Until then,
    Jim
     
  13. Tired_Thumb

    Tired_Thumb Guest

    Check out MAN Incorporated with Matt McGuire playing bass, singing, and playing a kick drum all at the same time, and it sounds pretty damn good to me. Don't know if it's an issue to you, but if you use fingers, it's still possible to play that kind of riffage ala Lemmy Kilmister. Check out my recent post in the No Country thread. You actually have a better situation than I do, so don't let not having a guitar hold you back.
     
  14. DWBass

    DWBass The Funkfather

  15. lethargytartare

    lethargytartare

    Sep 7, 2004
    Chicago
    Local boys, Local H are a two-piece where the guitarist/singer modded his guitar to send out a separate bass feed (I had heard he strung a bass string on there too...never got to see 'em in person, alas) to fill their instrument void. Just another creative solution... Think about a unibass (octave up), multi-strings, or other effects...so many options...but I really agree with the comment above -- if it ain't broke, don't "fix" it!
     
  16. Joe P

    Joe P

    Jul 15, 2004
    Milwaukee, WI
    Pretty good info between these two posts.

    I went to the clatter site, where they had pictures and video of them doing what they do. You can see the Clatter Bassist's twin stacks for her bass tone, and the more guitar-ish part of her sound (in still pics).

    On the video you can hear an overdub-less example of how it ends up sounding in a two-piece mix (there was something funny going-on with the vocal, though - a harmonist machine, maybe? Does the drummer sing? - it didn't look like it.

    Model your self after that, Man; pretty impressive!

    Don't forget the UniBoss signal-splitting method - using a Boss CEB-3 - for the feed to the guitar amp. Powerful, man; powerful.

    Joe
     
  17. Clatter is pretty badass!
     
  18. So I've definitely been thinking about expanding my pedals.....on the other hand, I don't want to worry about losing "my sound" by going from one pedal in the chain to about 10....any real good bypass loopers that can be suggested? and how they work?

    also, I've been hearing it since I've began playing the bass and it's been getting to me lately because A: I know myself and the band aren't terribly good at it and B: it's a pain in the ass and I would rather play my own stuff because I know the sound I'm going for. Covers. Lots and lots and lots and lots and lots of covers. I DESPISE the mainstream. And I know it can turn anything different and exciting into an "original" simply because people don't know it. I also happen to on occasion be into covering something from the 80s in terms of punk. But punk is really all the guys I'm working with know. I mean, sure we can lay a rap beat, but in terms of actual structure, we know punk. I just happen to be good enough to lay some things you usually wouldn't find "punk" and I can translate it to make it work. Plus, this lineup is a bit of an oddjob (unless I find a keyboardist or guitarist) with Covers...Any suggestions on how to make things work other than learning how to play bach etudes on bass at 255bpm in an effort to impress? Because from the looks of the post of "becoming a pro. an exchange of emails with my father" that's what it sounds like.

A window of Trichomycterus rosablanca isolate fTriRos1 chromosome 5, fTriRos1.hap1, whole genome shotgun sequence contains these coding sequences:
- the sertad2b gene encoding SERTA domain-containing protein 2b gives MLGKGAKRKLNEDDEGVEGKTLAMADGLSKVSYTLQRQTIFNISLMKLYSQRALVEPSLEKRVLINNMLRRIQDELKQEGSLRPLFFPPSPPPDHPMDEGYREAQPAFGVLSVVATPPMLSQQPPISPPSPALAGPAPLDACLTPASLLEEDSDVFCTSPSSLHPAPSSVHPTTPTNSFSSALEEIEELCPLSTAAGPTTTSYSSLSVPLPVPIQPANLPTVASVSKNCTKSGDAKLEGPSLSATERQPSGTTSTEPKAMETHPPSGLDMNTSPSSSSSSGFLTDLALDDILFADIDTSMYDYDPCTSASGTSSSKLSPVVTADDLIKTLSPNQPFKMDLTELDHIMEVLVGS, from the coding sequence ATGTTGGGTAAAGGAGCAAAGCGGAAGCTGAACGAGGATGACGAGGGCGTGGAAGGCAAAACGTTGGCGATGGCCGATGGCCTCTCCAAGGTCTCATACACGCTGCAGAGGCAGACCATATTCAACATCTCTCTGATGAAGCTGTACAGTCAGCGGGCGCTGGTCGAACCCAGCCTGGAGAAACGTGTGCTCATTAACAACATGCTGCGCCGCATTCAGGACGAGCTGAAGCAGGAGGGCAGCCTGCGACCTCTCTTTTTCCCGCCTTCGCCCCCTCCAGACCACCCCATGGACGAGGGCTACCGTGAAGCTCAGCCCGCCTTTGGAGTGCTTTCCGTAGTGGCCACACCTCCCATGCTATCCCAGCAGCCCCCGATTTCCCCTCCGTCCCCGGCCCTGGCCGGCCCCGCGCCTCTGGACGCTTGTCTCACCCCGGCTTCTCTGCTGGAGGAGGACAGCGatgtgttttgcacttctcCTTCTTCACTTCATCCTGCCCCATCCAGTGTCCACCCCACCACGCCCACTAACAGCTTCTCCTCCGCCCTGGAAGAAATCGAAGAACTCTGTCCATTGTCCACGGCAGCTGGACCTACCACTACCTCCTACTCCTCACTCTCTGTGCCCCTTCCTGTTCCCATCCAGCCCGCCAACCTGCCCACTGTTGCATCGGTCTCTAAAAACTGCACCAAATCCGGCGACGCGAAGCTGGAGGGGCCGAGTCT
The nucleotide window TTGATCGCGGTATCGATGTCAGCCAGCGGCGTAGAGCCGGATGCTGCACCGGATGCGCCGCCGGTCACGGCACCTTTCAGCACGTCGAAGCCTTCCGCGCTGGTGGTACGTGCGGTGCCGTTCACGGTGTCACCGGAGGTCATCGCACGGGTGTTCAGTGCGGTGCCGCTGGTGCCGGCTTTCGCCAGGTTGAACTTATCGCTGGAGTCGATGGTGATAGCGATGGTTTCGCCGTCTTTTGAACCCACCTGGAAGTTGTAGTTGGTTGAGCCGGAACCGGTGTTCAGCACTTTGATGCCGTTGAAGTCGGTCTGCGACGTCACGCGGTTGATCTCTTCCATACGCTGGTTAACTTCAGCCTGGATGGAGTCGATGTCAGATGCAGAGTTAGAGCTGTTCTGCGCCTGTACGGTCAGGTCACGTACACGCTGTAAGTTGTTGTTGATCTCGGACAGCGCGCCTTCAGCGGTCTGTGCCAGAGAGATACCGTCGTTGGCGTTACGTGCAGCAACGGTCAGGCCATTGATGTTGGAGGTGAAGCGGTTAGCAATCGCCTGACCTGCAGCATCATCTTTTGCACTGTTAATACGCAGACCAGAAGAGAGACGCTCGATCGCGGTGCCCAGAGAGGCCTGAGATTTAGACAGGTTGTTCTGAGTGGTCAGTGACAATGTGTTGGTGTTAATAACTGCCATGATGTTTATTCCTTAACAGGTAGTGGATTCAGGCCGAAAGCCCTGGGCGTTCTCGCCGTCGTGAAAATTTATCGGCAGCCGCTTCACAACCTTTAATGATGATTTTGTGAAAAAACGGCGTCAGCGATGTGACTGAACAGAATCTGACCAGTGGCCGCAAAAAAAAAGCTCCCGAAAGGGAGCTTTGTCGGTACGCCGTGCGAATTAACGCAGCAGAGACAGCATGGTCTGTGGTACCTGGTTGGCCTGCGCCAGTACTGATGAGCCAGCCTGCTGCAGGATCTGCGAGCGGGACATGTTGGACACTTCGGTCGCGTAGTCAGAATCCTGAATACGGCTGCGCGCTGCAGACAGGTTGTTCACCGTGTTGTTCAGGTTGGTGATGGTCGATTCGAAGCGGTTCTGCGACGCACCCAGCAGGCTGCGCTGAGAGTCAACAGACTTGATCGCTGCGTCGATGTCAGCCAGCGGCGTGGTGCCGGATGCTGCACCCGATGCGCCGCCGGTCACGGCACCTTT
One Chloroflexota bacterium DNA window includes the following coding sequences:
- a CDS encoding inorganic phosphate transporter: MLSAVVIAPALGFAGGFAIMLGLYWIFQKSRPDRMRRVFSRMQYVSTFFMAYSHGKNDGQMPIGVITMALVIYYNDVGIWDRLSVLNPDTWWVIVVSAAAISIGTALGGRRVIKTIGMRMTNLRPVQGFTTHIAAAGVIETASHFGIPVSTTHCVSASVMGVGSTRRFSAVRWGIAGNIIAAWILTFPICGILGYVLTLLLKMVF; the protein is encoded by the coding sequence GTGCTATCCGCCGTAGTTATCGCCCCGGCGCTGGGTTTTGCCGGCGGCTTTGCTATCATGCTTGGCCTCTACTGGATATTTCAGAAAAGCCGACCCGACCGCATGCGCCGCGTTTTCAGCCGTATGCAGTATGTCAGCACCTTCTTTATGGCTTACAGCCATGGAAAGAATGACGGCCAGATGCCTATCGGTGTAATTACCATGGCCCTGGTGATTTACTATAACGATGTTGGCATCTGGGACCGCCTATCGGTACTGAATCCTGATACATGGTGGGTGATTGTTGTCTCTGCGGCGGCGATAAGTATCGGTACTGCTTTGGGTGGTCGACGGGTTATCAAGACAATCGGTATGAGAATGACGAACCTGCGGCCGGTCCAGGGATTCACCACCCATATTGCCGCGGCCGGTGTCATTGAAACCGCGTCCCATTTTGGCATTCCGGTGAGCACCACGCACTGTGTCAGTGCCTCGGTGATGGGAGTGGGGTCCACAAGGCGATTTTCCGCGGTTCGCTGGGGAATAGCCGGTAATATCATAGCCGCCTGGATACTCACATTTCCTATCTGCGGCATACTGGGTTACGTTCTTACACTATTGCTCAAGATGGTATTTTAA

19. pklima

    pklima

    May 2, 2003
    Kraków, Polska
    Here are some suggestions for cover material, they might be too far from metal for you but I know they can be adapted.

    British traditional folk songs. The melodies are designed to work as unaccompanied vocals, some of the darker ones will work great if you bang'em out on bass and add sung or screamed vocals. Some of the happier songs will work great if you just add three flats to the key signature. Some titles: "Tam Lin", "Sheath And Knife", "Derwentwater's Farewell", "Mattie Groves", "False Lamkin", "Pills Of White Mercury".

    Townes Van Zandt songs. DARK country, I sometimes get the feeling that the songs would be better off as metal. "Lungs", "Our Mother The Mountain", "Highway Kind", "Tecumseh Valley".

    Richard Thompson. "Shoot Out The Lights". It's about Muslim holy warriors in Afghanistan but don't let that stop you.

    Leonard Cohen. If you take "The Partisan" and make it heavy and violent...

    Jazz standards. Play slowly without swing or jazzy ornamentation and you can end up with great metal riffs. "Moonlight On The Ganges", "The Thrill Is Gone", "It's Alright With Me".

    Classical themes. Not at 255 bpm, not in an effort to impress. Some of these are better metal riffs than 90% of metal bands could ever write. I've already played metal versions of Brahms' Hungarian Dance No. 1, "Ases Tod" by Grieg, Tchaikovsky's Slavic March... might do Schubert's "Doppelganger" soon. The latter has a very grim and simple bass line. Just take the basic theme and repeat it as a riff.
     
  20. trog

    trog

    Nov 8, 2003
    Scotland
    I play in a bass+drums duo. I use a Boss OC-2 octave pedal and play way up the neck. The signal is then fed through a poopload of distortion.

    Sounds massive, and I like it :D